Yes, Vermont’s courts are open, but they are operating differently than they were before the COVID-19 pandemic began. For example, while criminal jury trials are now resuming, civil jury trials will not begin until January 1, 2021.  Many court hearings continue to beheld online or over the phone.
You will have to go through a health screening before you are allowed to enter a courthouse.  Once in a courthouse, you must wear a mask or face covering and stay at least six feet away from other people.
These and other guidelines help keep you and court staff safe.  The Judiciary may change these policies over time.  These changes will be based on guidance from the Vermont Health Department.  
Where can I get information about the impact of the COVID-19 pandemic on the courts?
This webpage will be updated with the latest information about COVID-19 and court operations.
Where can I get information about the impact of the COVID-19 pandemic on my case?
If you have a question about your case you should check with your attorney or call the Judiciary’s Information Center  at 802-652-1900.

Having convenient access to up-to-date COVID-19 guidance can help you and your family stay safe. To ensure you have the latest information on the pandemic, sign up for text, email, or phone alerts through VT-alerts. Register today by visiting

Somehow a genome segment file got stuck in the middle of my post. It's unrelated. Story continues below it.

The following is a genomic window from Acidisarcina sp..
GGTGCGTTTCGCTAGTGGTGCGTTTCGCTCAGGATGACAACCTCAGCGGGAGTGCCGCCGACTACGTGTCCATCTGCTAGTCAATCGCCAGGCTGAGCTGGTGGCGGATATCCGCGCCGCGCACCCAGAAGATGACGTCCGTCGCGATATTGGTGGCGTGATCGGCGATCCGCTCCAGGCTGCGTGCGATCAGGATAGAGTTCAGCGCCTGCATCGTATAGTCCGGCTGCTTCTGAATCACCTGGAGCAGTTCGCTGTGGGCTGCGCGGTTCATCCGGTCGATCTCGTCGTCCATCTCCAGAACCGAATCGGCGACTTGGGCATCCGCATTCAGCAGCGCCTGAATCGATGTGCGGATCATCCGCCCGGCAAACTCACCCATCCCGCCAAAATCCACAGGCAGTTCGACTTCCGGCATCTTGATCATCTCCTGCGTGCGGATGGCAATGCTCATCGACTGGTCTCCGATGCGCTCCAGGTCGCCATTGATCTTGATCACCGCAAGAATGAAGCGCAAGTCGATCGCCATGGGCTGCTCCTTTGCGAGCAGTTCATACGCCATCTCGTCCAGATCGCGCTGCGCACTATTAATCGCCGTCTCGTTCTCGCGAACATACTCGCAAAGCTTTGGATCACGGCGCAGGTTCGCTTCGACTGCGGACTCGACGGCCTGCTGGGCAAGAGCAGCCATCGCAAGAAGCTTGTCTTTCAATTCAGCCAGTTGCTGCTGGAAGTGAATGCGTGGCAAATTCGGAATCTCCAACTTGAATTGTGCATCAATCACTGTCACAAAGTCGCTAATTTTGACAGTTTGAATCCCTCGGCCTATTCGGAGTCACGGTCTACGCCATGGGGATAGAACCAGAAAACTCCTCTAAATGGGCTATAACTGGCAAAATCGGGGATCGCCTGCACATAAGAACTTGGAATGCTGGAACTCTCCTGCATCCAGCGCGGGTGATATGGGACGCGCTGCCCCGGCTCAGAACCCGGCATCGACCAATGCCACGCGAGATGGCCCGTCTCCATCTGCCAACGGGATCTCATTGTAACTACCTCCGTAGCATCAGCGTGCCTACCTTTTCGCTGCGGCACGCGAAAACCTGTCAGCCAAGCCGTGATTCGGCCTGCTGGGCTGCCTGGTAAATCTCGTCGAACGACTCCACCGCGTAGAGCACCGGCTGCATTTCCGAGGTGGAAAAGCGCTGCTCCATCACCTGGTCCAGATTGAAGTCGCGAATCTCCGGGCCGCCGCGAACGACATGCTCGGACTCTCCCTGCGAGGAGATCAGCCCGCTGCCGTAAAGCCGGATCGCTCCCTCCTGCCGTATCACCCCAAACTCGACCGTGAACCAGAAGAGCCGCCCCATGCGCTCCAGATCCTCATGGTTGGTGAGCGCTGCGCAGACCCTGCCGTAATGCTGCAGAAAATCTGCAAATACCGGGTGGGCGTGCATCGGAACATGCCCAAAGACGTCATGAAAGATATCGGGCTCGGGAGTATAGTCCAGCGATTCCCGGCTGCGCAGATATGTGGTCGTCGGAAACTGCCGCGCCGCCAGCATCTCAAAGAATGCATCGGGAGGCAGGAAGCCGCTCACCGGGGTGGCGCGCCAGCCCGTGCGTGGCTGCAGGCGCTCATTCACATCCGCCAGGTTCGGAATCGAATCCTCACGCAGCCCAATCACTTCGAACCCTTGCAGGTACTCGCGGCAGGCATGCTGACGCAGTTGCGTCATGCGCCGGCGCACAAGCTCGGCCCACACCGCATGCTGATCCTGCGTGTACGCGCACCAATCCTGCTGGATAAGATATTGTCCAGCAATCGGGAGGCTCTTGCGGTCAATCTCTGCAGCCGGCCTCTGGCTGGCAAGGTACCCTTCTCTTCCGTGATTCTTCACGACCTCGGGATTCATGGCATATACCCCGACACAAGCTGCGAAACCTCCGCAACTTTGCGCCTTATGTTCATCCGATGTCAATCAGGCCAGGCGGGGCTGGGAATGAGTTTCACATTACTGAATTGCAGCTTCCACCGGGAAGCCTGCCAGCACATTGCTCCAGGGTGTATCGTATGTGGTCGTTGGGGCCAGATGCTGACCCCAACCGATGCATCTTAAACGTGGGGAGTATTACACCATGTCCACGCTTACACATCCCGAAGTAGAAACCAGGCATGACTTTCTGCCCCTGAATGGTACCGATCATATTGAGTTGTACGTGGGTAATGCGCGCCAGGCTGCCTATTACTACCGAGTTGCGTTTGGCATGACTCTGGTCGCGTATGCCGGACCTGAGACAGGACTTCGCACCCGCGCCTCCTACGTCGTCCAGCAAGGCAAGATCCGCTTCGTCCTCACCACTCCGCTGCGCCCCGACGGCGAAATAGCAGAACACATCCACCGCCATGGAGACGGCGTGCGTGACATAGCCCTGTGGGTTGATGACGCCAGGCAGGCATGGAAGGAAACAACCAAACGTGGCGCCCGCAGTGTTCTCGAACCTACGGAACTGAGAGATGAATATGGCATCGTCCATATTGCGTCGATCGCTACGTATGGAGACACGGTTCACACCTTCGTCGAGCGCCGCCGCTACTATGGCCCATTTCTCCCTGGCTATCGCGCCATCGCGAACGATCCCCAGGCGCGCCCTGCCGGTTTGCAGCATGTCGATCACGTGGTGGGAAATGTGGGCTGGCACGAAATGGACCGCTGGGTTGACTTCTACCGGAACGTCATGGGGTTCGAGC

Better Places Grants

The Better Places pilot program provides “placemaking” grants ranging from $5,000 to $20,000 that improve the vitality of state designated downtowns, village centers, new town centers, or neighborhood development areas. The Better Places partnership is a place-based economic development program that: 

•    Revitalizes and improves public spaces in support of local economic and community development efforts
•    Empowers residents to play an active role in shaping their communities, building social capital, and local pride
•    Supports local COVID-19 response and recovery efforts 
•    Advances “quick build” projects that boost confidence, builds partnerships and sparks momentum
•    Improves public health, reduces social isolation, and increases physical activity
•    Stimulates the creative economy and supports public art projects

Learn more about placemaking efforts in Vermont communities on our blog post and sign-up for AARP’s monthly virtual placemaking meet ups to connect with other Vermont placemakers.

A 3 day pack of grab-and-go meals will be available for any child, 18 and under, who would like them for January, 4, 5, and 6.  Orders should be submitted by 12:00 on 12/30, and meals will be available for pick up at the Readsboro Bandstand, Twin Valley Elementary School, and Twin Valley Middle High School, from 12-12:30 on Monday 1/4.

Here is the Meal Order Form and the menu for the 3 days is attached.

As always, if you have suggestions, concerns or critiques please be in touch so we can schedule time to discuss them.

Please do not hesitate to contact me with questions, or if you need assistance navigating government services at (802) 384-0233 or Follow my regular posts online at

Kind regards, 

Rep. Laura Sibilia 
Dover, Readsboro, Searsburg, Somerset, Stamford, Wardsboro, Whitingham